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Be Careful! Your Pet

Turtle or Tortoise

can Drown

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With rare exception, tortoises (land turtles) do not have
webbed feet and cannot swim, and if they fall or are put
into deep water, they will probably sink like a rock and

Remembering this, when you build a habitat for your
tortoise, whether an indoor vivarium or an outdoor pen, you
must make sure that the water container you provide is no
deeper than the top of the shell of the smallest tortoise,
so it can get its head out of the water to breathe, and that
there is a sturdy, smooth ramp to help them get out of the
water once they've had their drink or soak.

You must also see to it that outdoor habitats are built in
an area that can't flood in heavy rains, drowning the
trapped turtle. If you live in a cold climate and hibernate
your turtles outdoors, you will also need to ensure that
hibernating turtles will not be in danger from snow melt in
a warm spell or when Spring arrives. A hibernating turtle is
very vulnerable to drowning as well as to predation by mice,
rats, cats, and other predators, since they are torpid and
unable to defend themselves at all.

You might think that an aquatic turtle, on the other hand,
would be safe from drowning, but they too can be drowned if
they are somehow trapped underwater for too long or are
unable to get out of the water at all.

If you find your turtle in the water and apparently
lifeless, don't despair right away, it could be simply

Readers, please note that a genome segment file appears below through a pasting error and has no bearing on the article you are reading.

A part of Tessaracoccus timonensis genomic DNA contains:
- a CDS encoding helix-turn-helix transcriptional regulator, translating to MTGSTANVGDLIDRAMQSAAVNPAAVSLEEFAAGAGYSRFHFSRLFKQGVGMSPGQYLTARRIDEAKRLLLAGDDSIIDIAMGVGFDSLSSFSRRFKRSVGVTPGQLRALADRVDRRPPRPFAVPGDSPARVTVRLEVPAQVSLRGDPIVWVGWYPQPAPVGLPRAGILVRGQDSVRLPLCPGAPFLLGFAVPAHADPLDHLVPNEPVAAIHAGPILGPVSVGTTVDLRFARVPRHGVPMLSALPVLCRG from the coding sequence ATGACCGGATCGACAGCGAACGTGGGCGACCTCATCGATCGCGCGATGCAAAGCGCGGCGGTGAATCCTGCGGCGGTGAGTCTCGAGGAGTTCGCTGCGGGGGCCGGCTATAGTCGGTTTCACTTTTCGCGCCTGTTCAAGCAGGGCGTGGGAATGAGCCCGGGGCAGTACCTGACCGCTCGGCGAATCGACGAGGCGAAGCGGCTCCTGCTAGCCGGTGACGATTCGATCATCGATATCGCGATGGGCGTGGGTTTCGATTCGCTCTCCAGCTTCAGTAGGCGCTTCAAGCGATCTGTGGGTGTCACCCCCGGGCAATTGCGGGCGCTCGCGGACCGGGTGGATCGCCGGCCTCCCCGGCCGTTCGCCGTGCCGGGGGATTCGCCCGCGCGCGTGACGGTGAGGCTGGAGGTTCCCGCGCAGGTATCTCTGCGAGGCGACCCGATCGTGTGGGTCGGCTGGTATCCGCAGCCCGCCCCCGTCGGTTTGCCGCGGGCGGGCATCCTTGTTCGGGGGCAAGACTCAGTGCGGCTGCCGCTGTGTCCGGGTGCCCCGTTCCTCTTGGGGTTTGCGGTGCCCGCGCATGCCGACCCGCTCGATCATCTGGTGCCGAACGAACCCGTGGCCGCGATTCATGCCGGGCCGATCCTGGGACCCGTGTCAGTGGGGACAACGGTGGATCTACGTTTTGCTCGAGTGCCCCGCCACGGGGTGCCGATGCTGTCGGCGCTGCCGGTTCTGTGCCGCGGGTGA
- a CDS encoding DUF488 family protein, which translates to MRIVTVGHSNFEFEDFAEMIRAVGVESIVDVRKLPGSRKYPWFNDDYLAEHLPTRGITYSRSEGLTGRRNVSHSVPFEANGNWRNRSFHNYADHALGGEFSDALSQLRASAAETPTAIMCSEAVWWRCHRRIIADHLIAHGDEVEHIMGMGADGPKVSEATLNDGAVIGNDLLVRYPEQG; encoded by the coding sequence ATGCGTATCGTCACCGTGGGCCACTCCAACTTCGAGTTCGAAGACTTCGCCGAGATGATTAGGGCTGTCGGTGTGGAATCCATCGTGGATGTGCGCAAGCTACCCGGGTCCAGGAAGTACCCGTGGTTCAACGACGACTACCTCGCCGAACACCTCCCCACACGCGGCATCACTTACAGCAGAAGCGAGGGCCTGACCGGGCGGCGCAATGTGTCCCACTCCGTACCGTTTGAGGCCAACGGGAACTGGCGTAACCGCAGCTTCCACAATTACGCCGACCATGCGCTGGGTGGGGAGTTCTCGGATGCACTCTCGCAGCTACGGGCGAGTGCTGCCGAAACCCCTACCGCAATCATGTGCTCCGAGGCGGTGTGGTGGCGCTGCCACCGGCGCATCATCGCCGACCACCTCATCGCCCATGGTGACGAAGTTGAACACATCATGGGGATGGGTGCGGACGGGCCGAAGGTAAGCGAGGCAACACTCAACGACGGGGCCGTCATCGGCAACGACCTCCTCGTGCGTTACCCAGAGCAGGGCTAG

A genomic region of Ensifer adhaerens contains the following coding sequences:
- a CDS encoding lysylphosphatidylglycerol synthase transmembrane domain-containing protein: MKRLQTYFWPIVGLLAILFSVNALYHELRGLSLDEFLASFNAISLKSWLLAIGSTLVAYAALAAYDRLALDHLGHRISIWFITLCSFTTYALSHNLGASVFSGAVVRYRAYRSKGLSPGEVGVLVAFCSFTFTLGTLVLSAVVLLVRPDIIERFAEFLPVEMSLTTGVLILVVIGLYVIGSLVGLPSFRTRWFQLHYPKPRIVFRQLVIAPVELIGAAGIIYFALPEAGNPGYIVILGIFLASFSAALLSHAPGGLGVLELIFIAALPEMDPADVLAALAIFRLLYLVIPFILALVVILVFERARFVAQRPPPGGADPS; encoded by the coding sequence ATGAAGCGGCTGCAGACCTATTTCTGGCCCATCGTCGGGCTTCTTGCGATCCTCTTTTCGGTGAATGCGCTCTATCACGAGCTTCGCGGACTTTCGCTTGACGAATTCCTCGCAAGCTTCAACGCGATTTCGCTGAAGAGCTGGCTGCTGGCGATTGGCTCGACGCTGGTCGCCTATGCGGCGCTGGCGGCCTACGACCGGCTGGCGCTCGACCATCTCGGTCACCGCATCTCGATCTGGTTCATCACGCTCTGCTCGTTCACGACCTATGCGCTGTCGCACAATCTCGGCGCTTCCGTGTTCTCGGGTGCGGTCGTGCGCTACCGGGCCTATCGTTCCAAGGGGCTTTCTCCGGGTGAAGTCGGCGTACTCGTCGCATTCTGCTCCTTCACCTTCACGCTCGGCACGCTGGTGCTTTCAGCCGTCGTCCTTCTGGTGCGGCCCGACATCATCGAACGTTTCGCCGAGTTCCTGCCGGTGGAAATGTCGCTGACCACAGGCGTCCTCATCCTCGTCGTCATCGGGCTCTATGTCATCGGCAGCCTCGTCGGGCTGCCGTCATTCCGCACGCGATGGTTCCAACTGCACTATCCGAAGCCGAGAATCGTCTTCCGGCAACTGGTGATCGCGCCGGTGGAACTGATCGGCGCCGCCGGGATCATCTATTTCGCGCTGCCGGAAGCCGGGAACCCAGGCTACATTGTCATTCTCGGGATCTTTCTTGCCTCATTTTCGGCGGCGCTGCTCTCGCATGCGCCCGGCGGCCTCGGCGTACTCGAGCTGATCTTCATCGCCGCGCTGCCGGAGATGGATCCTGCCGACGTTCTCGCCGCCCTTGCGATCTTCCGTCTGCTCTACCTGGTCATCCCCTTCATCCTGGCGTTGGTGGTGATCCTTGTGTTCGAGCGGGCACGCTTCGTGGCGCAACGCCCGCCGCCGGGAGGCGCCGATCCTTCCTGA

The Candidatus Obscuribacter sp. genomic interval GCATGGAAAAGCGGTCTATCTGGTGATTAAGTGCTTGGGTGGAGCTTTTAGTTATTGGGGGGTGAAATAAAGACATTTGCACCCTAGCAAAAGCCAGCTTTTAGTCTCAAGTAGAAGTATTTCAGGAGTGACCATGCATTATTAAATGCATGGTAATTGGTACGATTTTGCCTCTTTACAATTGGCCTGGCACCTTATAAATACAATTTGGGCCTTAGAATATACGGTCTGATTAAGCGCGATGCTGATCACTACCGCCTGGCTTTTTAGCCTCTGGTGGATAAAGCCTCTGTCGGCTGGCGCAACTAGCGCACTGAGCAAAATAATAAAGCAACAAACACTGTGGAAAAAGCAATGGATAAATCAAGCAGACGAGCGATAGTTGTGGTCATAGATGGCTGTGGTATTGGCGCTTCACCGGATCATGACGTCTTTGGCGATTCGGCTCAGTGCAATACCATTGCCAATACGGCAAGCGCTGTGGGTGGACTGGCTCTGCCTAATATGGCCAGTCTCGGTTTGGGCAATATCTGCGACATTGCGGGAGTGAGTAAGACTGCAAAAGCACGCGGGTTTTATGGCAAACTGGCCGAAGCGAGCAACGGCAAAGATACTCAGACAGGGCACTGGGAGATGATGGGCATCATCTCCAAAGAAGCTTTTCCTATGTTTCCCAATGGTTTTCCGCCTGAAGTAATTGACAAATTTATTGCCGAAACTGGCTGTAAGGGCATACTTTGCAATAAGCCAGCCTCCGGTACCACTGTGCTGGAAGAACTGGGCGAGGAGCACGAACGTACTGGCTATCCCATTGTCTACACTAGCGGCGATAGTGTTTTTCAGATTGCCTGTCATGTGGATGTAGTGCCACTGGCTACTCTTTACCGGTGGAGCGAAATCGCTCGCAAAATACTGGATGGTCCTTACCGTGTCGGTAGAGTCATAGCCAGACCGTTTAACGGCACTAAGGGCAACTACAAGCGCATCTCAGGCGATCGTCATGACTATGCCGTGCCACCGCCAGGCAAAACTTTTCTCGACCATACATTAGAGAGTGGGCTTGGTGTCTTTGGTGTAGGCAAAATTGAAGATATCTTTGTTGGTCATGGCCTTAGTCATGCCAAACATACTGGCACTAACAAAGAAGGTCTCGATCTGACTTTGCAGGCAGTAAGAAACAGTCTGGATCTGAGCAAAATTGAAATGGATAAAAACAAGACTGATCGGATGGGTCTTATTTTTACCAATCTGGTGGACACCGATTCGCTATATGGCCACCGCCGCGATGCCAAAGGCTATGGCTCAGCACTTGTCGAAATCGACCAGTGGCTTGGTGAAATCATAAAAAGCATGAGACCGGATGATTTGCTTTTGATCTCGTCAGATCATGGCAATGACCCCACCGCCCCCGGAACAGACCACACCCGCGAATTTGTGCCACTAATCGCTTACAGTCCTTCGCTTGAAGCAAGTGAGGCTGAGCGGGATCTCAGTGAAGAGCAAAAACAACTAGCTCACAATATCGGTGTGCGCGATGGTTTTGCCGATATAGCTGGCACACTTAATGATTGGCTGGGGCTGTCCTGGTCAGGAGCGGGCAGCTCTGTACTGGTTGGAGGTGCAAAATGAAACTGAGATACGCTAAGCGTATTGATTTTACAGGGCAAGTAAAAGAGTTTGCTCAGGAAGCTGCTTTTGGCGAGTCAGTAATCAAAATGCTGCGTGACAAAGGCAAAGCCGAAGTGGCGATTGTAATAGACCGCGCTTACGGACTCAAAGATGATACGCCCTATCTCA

unconscious. Turtles don't have the oxygen needs of mammals,
and their hearts may keep beating for quite a while even if
breathing has stopped. You will need to act quickly, though.

Fish the turtle out of the water immediately. Grasp the
turtle's neck just behind the jaws and extend the neck
outwards as far as possible, then turn the turtle head
downward and open its mouth to see if you can expel any
water. Once no more water is coming from the mouth,
straighten out and then push in the turtles legs, all four
at once if possible, and keep repeating until you again
don't see any water coming from the turtle's mouth. That may
get the rest of the water out and the turtle may now begin
to breathe on its own.

If it is still not breathing and the turtle is small enough,
try holding its head between your fingers with the shell in
your palm and swinging your arm so that any water in its
lungs may be flung out by the movement.

Once it starts breathing again, take it to the veterinarian
as it will need antibiotics to prevent lung infection. Keep
it warm and dry until it is acting normally, but watch for
dehydration and soak it in lukewarm shallow water (Stay
there and watch it during soaks.) for a few minutes a few
times per day if needed.

Many seemingly drowned turtles have survived with this
treatment. Of course, be sure to change whatever
environmental condition that led to the drowning in the
first place.

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